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Intensity Modulated Radiotherapy (IMRT)
Dose Escalation Study with Two Different Hypofractionated Intensity Modulated Radiotherapy Techniques for Localized Prostate Cancer: Acute Toxicity (263-270)
To assess acute gastrointestinal (GI) and genitourinary (GU) toxicities in patients with localized prostate cancer treated with a sequential dose escalation hypofractionated intensity-modulated radiotherapy (IMRT) study using two different delivery methods. Since 2003, 88 and 48 patients were sequentially treated to 56 Gy and to 60 Gy (4 Gy/fraction twice weekly), respectively. IMRT with 6 MV beams was delivered with five fields in Geneva and with nine in Barcelona. Acute GI and GU side effects were scored weekly during treatment and 6 weeks after treatment completion using the Radiation Therapy Oncology Group (RTOG) toxicity scale. Clinical, technical, and dosimetric parameters were analyzed in order to assess for a potential correlation with toxicity. Grade 1-2, GU and GI toxicities during and 6 weeks after treatment completion were 64%, and 24%, and 35% and 12%, respectively. Only one Grade 4 GU toxicity, consisting of transitory urinary obstruction, was observed. Patients treated to 60 Gy in Geneva presented a higher rate of Grade 1-2 GU toxicity (p = 0.01), while patients treated to both 56 and 60 Gy in Barcelona presented a higher Grade 1-2 GI toxicity (p = 0.02). A lower rate of rectal toxicity was observed in the subgroup of 22 patients treated with a rectal balloon (p = 0.02). The use of androgen deprivation therapy was associated with a higher rate of Grade 1-2 GU toxicity after the end of the treatment (p = 0.02). Dose escalation with either 14 × 4 Gy or 15 × 4 Gy delivered with two different IMRT techniques is feasible and is associated with a tolerable acute toxicity.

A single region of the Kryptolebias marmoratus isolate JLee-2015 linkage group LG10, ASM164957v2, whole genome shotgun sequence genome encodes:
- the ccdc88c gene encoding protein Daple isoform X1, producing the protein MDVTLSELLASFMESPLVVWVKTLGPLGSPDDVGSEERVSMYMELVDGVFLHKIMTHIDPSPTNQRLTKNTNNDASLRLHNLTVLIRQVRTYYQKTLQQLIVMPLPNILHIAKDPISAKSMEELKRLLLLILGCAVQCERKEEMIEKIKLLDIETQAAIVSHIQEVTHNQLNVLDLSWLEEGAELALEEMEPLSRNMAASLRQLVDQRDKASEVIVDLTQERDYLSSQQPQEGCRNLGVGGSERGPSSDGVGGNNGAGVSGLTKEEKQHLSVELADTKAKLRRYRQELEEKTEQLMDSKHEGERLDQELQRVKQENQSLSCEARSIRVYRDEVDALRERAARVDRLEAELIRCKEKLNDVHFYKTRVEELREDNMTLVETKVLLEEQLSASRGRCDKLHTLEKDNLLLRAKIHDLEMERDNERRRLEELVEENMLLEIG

Key words: IMRT; Prostate Cancer; Hypofractionation; Dose Escalation; Acute Toxicity.
TCRT June 2010
No. 3 (219-316)
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